Pioneer's new flagship receiver, the SC-09TX is loaded with all the bells and whistles, including a display screen, 10 channels of 140Wpc ICE digital amplification that may be combined for 7 channels at 200W per, HDMI 1.3a, Dolby TrueHD and DTS HD Master Audio decoding, and THX certification. Reportedly four years in development, it won't ship until January 2008, so that will give you time to gather the $7000 you'll need to buy it.
Take me to your leader. The 8T is the leader, or at least the first entry in a new line of speakers that's an offshoot of RBH. The four midrange drivers in the upper array have beryllium cones. The tweeter is a beryllium dome tweeter from Scan-Speak. At $50,000/pair, however, they're not for most of us, though the layout is vaguely similar to a B&W home theater speaker system from the late 1990s. The shape of the woofer enclosure here also suggests an intriguing configuration for a floor-mounted center channel speaker for use below a projection screen—though no center speaker is likely to match the 8T.
With its line-array Model LS at the left and right consisting of fifteen 5.25-inch woofers and eight AMT tweeters, a similar array in the center partially hidden by an acoustically transparent screen, a stack of eight 12-inch woofers in each front corners, and a complementary setup in the rear, Steinway-Lingdorf produced the most dynamic sound, by far, at the CEDIA EXPO. All of the speakers were multi-amped, and Lingdorf’s proprietary room compensation was included. The gunfight from Open Range was so loud, but clean, that I needed ear muffs. None being handy, fingers in the ears sufficed after the first few volleys whizzed over my head. It can all be yours for a few bucks short of $500,000.
There's something about having to post blogs in reverse order to be able to show more than one photo, and than not doing it...which is why you'll be reading more about Stewart Filmscreen's new Cabaret decorative and functional screen case, shown here with a partially extended screen, and further on in other postings. All very confusing for what is a very simple and interesting product.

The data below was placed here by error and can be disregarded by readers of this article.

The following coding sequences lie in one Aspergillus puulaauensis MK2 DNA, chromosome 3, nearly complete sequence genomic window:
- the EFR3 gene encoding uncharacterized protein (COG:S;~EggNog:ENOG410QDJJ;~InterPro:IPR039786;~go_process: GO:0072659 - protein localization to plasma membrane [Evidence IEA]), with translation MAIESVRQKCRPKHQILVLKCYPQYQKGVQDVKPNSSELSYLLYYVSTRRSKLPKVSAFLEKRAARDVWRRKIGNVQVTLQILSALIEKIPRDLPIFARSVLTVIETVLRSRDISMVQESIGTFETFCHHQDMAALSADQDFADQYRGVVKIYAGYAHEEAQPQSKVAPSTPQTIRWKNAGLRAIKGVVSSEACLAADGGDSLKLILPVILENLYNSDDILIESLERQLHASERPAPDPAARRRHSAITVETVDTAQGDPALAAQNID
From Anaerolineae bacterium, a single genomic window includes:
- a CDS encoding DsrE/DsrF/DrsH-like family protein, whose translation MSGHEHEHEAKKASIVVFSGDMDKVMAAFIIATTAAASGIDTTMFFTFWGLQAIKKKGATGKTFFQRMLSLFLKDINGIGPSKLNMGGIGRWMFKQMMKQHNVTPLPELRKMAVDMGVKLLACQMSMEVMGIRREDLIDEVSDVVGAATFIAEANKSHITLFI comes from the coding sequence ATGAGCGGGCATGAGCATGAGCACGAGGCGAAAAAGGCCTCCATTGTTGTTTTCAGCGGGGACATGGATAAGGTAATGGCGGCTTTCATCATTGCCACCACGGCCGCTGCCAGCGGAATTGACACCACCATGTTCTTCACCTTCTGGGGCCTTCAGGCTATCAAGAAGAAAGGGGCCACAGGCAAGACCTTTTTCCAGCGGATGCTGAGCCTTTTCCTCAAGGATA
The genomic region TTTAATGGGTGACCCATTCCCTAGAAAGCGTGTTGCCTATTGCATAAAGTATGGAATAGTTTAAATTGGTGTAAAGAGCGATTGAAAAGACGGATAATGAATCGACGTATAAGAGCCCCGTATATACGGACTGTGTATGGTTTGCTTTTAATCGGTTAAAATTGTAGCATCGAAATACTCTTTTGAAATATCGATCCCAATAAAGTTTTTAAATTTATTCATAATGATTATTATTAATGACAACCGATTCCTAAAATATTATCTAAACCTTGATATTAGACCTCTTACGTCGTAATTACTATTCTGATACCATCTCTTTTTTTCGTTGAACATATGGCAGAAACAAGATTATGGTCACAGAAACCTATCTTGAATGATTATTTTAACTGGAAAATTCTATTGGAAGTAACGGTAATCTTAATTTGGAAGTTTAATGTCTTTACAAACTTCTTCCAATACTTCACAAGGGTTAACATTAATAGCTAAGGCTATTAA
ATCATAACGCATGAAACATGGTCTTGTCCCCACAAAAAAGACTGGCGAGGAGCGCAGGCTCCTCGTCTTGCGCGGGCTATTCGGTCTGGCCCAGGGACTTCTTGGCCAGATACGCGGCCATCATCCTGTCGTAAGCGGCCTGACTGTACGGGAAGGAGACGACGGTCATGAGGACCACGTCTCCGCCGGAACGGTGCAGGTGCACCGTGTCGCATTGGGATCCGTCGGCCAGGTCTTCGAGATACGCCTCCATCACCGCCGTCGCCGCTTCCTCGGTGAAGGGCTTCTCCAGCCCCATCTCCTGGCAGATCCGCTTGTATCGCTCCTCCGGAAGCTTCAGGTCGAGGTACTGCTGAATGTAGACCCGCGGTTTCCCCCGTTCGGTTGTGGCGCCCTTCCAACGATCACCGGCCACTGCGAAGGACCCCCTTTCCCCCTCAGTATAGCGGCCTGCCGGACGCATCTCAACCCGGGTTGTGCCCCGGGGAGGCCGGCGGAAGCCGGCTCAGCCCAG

Stewart Filmscreen is showing several new products. AcoustiShade is a motorized window treatment that is designed not only to provide blackout in residential and commercial applications, but is also claimed to reduce noise contamination. It consists of three layers: a sound attenuating blackout layer, a decorative and acoustically beneficial face fabric, and an air space. These elements are surrounded by a frame that uses Stewart's Magnetic Blackout and Attenuation assist (MBAA) system (patent pending), which holds the blackout layer tightly to the frame to eliminate light leakage. Prices will depend on size, as the product is completely customized to fit your windows.
Stewart Filmscreen has long been known for top quality projection screens, available in a blistering variety of screen materials. But they aren't exactly Blue Light specials. To attract more consumers to the benefits of a projection setup, Stewart has introduced a line of screens more affordable than its other offerings. Called the CIMA line, these screens will all be 16 x 9, fixed frame, and available in a range of standard sizes. Two materials will be available: grey with a gain of 0.9 and White with a gain of 1.1.
For those who have the spare cash, Stewart also demonstrated the latest version of its Director's Choice screen, offering an almost infinite variety of aspect ratios, settable and selectable by motorized masking at the touch of a button. The 15-foot wide model shown retails at just short of $60,000.
At the 2006 CEDIA Stewart Filmscreen showed a new, frameless,self-supporting rear projection glass material, Starglas. The company has now come up with a wide assortment of possible applications. Here a glass panel is mounted in a shallow cabinet at the foot of a bed. When needed, it rises up to viewing height. The image is projected from the rear, perhaps, as here, from a projector mounted in a cabinet at the other side of the room (presumably, a bedroom of more than shoebox size!). Ta Da! A substitute for a large plasma. The glass in the Starglas panel, incidently, is safety glass.
Yamaha's new Soavo speaker line currently has five models, the Soavo 1 floor stander and and Soavo 2 bookshelf, plus a center, surround, and subwoofer. the big Suovo 1 is priced at $1800 (each). They're classy-looking and appear to be very well built. A brief 2-channedl audition in a small demo room on the show floor (not the best listening conditions) revealed an extremely tight bass response, but a rather forward midrange and high frequency balance. Still, they are definitely worth a closer audition under better conditions.